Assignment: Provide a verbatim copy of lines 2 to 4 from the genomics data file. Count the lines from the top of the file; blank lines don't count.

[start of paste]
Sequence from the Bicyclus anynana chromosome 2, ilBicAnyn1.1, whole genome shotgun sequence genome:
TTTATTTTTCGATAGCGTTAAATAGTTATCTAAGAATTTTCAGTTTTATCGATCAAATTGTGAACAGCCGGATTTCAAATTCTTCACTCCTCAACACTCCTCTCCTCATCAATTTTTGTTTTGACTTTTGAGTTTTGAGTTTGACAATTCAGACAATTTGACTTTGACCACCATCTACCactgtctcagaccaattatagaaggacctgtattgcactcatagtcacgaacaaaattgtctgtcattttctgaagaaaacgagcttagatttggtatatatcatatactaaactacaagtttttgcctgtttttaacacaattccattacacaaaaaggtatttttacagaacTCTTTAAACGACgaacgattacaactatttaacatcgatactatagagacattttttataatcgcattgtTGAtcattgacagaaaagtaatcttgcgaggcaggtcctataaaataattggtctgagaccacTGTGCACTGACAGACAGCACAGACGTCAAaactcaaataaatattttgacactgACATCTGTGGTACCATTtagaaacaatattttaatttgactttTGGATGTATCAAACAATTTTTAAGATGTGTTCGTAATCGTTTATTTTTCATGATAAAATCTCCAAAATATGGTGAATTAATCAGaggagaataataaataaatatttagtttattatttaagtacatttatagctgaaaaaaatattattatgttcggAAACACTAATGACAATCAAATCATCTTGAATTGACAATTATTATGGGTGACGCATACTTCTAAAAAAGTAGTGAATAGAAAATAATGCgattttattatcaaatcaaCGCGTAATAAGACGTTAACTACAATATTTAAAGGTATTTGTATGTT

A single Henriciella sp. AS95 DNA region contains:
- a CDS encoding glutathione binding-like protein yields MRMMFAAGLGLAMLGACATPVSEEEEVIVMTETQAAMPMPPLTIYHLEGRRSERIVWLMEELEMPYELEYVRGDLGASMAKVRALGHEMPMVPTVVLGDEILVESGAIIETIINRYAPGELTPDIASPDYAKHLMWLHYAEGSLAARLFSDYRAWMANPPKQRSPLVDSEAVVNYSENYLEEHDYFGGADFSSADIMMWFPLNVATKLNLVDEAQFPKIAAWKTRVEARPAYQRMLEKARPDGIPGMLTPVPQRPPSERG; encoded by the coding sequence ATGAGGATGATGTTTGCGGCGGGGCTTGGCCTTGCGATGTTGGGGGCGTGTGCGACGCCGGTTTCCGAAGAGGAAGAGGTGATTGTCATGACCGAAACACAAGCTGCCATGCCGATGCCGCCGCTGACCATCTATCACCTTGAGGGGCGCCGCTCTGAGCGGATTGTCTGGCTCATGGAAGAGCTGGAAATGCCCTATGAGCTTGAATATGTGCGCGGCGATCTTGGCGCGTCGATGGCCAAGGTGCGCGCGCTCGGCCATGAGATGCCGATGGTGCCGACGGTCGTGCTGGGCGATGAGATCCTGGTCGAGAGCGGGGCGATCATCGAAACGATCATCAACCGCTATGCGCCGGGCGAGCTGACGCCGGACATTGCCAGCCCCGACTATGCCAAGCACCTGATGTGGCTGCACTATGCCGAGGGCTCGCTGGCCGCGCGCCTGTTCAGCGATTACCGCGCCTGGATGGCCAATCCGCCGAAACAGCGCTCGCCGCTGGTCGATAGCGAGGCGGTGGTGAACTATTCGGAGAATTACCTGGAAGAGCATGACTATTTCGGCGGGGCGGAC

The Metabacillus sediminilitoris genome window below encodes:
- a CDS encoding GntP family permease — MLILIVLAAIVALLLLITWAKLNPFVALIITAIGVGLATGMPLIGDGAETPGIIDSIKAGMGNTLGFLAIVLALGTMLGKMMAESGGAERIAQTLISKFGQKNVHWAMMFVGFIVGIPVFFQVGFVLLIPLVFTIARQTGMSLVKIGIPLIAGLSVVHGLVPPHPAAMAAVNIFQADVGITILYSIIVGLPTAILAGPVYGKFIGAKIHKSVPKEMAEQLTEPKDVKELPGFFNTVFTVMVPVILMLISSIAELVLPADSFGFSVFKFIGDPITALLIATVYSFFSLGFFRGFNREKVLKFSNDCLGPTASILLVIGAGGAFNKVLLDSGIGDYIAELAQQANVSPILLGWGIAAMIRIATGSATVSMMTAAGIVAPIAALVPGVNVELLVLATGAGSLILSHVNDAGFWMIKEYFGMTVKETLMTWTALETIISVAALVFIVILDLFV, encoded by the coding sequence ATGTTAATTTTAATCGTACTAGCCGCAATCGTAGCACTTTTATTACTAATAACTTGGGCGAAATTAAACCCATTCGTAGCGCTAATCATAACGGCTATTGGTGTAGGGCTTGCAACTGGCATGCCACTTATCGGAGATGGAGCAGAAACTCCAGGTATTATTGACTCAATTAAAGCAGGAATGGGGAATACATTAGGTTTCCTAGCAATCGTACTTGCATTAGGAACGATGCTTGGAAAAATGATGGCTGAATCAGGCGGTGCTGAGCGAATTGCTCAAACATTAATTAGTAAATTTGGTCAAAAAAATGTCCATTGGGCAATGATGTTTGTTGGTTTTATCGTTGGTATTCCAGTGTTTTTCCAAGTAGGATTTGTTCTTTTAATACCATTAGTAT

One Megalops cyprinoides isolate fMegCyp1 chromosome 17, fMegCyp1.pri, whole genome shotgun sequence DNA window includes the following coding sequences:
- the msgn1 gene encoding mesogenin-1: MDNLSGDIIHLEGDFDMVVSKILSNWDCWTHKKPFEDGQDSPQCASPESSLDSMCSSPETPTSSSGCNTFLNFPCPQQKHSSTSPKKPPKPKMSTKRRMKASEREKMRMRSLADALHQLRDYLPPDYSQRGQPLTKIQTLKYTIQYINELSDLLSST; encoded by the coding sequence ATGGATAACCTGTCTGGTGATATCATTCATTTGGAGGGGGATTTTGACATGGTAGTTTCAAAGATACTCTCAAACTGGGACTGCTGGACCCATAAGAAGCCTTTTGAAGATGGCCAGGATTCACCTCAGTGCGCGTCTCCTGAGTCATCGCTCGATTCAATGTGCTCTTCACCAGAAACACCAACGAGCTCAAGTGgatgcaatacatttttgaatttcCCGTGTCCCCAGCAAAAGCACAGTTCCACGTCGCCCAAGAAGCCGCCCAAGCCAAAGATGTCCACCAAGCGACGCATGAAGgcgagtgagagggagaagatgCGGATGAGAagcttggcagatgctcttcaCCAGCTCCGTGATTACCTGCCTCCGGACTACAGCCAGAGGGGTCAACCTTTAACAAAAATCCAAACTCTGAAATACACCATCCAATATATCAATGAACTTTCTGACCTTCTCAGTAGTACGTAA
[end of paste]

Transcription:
TTTATTTTTCGATAGCGTTAAATAGTTATCTAAGAATTTTCAGTTTTATCGATCAAATTGTGAACAGCCGGATTTCAAATTCTTCACTCCTCAACACTCCTCTCCTCATCAATTTTTGTTTTGACTTTTGAGTTTTGAGTTTGACAATTCAGACAATTTGACTTTGACCACCATCTACCactgtctcagaccaattatagaaggacctgtattgcactcatagtcacgaacaaaattgtctgtcattttctgaagaaaacgagcttagatttggtatatatcatatactaaactacaagtttttgcctgtttttaacacaattccattacacaaaaaggtatttttacagaacTCTTTAAACGACgaacgattacaactatttaacatcgatactatagagacattttttataatcgcattgtTGAtcattgacagaaaagtaatcttgcgaggcaggtcctataaaataattggtctgagaccacTGTGCACTGACAGACAGCACAGACGTCAAaactcaaataaatattttgacactgACATCTGTGGTACCATTtagaaacaatattttaatttgactttTGGATGTATCAAACAATTTTTAAGATGTGTTCGTAATCGTTTATTTTTCATGATAAAATCTCCAAAATATGGTGAATTAATCAGaggagaataataaataaatatttagtttattatttaagtacatttatagctgaaaaaaatattattatgttcggAAACACTAATGACAATCAAATCATCTTGAATTGACAATTATTATGGGTGACGCATACTTCTAAAAAAGTAGTGAATAGAAAATAATGCgattttattatcaaatcaaCGCGTAATAAGACGTTAACTACAATATTTAAAGGTATTTGTATGTT

A single Henriciella sp. AS95 DNA region contains:
- a CDS encoding glutathione binding-like protein yields MRMMFAAGLGLAMLGACATPVSEEEEVIVMTETQAAMPMPPLTIYHLEGRRSERIVWLMEELEMPYELEYVRGDLGASMAKVRALGHEMPMVPTVVLGDEILVESGAIIETIINRYAPGELTPDIASPDYAKHLMWLHYAEGSLAARLFSDYRAWMANPPKQRSPLVDSEAVVNYSENYLEEHDYFGGADFSSADIMMWFPLNVATKLNLVDEAQFPKIAAWKTRVEARPAYQRMLEKARPDGIPGMLTPVPQRPPSERG; encoded by the coding sequence ATGAGGATGATGTTTGCGGCGGGGCTTGGCCTTGCGATGTTGGGGGCGTGTGCGACGCCGGTTTCCGAAGAGGAAGAGGTGATTGTCATGACCGAAACACAAGCTGCCATGCCGATGCCGCCGCTGACCATCTATCACCTTGAGGGGCGCCGCTCTGAGCGGATTGTCTGGCTCATGGAAGAGCTGGAAATGCCCTATGAGCTTGAATATGTGCGCGGCGATCTTGGCGCGTCGATGGCCAAGGTGCGCGCGCTCGGCCATGAGATGCCGATGGTGCCGACGGTCGTGCTGGGCGATGAGATCCTGGTCGAGAGCGGGGCGATCATCGAAACGATCATCAACCGCTATGCGCCGGGCGAGCTGACGCCGGACATTGCCAGCCCCGACTATGCCAAGCACCTGATGTGGCTGCACTATGCCGAGGGCTCGCTGGCCGCGCGCCTGTTCAGCGATTACCGCGCCTGGATGGCCAATCCGCCGAAACAGCGCTCGCCGCTGGTCGATAGCGAGGCGGTGGTGAACTATTCGGAGAATTACCTGGAAGAGCATGACTATTTCGGCGGGGCGGAC